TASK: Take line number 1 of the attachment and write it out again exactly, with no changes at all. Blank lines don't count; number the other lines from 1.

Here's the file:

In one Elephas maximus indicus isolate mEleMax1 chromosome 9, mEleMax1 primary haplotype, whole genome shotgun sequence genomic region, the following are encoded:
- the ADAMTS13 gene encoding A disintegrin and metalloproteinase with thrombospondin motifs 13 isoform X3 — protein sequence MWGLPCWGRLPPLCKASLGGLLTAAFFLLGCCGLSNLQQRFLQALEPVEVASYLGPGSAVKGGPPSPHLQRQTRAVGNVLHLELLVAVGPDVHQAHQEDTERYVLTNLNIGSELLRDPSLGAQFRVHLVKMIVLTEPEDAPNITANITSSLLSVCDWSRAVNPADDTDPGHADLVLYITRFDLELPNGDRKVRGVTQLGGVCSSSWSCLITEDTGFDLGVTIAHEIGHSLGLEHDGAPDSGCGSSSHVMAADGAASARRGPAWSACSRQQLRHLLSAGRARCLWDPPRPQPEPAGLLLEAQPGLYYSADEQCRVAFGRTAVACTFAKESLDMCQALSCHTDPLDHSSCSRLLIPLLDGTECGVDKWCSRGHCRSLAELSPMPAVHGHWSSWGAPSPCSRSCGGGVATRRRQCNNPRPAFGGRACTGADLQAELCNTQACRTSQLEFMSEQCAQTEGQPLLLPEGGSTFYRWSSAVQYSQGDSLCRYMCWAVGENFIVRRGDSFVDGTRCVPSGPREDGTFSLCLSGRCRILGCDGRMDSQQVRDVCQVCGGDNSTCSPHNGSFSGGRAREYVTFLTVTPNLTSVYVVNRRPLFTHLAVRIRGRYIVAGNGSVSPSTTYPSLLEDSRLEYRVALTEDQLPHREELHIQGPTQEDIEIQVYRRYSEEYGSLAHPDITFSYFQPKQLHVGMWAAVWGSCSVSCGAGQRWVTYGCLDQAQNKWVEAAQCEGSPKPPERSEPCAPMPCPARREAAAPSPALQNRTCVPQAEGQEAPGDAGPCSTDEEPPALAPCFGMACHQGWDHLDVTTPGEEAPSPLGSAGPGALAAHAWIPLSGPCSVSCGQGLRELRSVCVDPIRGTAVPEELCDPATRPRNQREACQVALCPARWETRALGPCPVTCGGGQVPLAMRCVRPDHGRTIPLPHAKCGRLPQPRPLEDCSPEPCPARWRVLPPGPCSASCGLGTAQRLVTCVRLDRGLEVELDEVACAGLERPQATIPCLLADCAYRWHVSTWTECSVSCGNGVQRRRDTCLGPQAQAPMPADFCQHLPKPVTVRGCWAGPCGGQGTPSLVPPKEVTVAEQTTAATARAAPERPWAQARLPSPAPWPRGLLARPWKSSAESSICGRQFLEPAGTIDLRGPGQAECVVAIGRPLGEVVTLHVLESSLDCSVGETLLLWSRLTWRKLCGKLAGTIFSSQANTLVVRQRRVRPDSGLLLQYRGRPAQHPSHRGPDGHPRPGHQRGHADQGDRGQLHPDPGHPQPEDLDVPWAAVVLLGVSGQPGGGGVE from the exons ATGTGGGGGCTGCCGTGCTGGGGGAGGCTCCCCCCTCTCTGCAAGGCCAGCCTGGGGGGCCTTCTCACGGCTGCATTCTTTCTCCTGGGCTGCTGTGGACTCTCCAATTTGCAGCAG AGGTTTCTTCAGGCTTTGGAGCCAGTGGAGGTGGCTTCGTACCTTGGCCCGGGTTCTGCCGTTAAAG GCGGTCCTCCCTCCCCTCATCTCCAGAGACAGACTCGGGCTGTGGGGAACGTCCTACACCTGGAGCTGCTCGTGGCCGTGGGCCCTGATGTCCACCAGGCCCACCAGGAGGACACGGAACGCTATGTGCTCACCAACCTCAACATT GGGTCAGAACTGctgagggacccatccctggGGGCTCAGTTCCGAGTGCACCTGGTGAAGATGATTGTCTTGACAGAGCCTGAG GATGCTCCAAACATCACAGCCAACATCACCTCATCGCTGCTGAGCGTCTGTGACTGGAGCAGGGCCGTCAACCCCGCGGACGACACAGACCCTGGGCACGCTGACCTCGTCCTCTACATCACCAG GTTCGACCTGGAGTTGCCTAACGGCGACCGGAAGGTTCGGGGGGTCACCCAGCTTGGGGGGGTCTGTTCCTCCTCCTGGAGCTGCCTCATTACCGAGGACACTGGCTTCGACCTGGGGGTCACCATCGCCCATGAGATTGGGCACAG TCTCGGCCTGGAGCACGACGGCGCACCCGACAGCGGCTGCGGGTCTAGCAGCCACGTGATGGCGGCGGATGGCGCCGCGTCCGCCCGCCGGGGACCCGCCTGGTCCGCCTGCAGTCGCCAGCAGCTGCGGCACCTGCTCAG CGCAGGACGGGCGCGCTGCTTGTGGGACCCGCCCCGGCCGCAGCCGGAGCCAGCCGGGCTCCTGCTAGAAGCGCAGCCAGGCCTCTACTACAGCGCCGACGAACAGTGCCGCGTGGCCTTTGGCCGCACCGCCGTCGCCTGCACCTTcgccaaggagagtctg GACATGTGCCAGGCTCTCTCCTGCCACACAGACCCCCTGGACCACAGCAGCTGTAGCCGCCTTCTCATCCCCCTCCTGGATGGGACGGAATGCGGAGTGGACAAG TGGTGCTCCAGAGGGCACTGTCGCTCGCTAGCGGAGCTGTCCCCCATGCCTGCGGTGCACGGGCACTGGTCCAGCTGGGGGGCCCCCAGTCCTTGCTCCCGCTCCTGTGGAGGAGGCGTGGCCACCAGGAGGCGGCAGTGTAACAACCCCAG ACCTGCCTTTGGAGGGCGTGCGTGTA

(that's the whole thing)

In one Elephas maximus indicus isolate mEleMax1 chromosome 9, mEleMax1 primary haplotype, whole genome shotgun sequence genomic region, the following are encoded: